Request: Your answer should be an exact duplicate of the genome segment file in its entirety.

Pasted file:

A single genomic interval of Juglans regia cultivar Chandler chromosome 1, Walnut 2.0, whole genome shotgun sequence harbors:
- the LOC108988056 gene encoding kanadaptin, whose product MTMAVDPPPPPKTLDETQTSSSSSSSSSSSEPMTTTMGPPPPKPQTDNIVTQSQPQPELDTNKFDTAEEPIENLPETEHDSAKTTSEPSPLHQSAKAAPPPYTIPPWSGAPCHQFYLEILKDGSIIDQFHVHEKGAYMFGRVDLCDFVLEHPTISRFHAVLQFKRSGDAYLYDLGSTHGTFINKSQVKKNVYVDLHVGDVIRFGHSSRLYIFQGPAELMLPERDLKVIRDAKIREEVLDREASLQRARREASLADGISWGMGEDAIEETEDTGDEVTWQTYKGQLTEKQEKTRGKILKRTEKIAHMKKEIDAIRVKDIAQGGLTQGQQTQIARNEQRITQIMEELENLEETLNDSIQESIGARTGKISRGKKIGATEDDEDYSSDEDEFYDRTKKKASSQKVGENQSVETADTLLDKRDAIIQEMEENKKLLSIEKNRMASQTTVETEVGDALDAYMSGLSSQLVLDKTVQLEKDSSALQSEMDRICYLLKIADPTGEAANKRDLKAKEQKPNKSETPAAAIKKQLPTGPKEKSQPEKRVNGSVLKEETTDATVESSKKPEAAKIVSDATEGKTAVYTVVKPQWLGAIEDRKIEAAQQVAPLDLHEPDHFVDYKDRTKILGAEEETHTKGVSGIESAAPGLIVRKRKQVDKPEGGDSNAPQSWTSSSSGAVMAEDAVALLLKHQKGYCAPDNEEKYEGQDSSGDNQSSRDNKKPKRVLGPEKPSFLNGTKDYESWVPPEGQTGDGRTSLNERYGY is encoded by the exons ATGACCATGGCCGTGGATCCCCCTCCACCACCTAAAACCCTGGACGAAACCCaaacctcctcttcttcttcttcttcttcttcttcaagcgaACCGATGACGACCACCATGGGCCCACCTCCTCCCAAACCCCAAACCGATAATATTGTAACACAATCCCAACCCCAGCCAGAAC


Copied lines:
A single genomic interval of Juglans regia cultivar Chandler chromosome 1, Walnut 2.0, whole genome shotgun sequence harbors:
- the LOC108988056 gene encoding kanadaptin, whose product MTMAVDPPPPPKTLDETQTSSSSSSSSSSSEPMTTTMGPPPPKPQTDNIVTQSQPQPELDTNKFDTAEEPIENLPETEHDSAKTTSEPSPLHQSAKAAPPPYTIPPWSGAPCHQFYLEILKDGSIIDQFHVHEKGAYMFGRVDLCDFVLEHPTISRFHAVLQFKRSGDAYLYDLGSTHGTFINKSQVKKNVYVDLHVGDVIRFGHSSRLYIFQGPAELMLPERDLKVIRDAKIREEVLDREASLQRARREASLADGISWGMGEDAIEETEDTGDEVTWQTYKGQLTEKQEKTRGKILKRTEKIAHMKKEIDAIRVKDIAQGGLTQGQQTQIARNEQRITQIMEELENLEETLNDSIQESIGARTGKISRGKKIGATEDDEDYSSDEDEFYDRTKKKASSQKVGENQSVETADTLLDKRDAIIQEMEENKKLLSIEKNRMASQTTVETEVGDALDAYMSGLSSQLVLDKTVQLEKDSSALQSEMDRICYLLKIADPTGEAANKRDLKAKEQKPNKSETPAAAIKKQLPTGPKEKSQPEKRVNGSVLKEETTDATVESSKKPEAAKIVSDATEGKTAVYTVVKPQWLGAIEDRKIEAAQQVAPLDLHEPDHFVDYKDRTKILGAEEETHTKGVSGIESAAPGLIVRKRKQVDKPEGGDSNAPQSWTSSSSGAVMAEDAVALLLKHQKGYCAPDNEEKYEGQDSSGDNQSSRDNKKPKRVLGPEKPSFLNGTKDYESWVPPEGQTGDGRTSLNERYGY is encoded by the exons ATGACCATGGCCGTGGATCCCCCTCCACCACCTAAAACCCTGGACGAAACCCaaacctcctcttcttcttcttcttcttcttcttcaagcgaACCGATGACGACCACCATGGGCCCACCTCCTCCCAAACCCCAAACCGATAATATTGTAACACAATCCCAACCCCAGCCAGAAC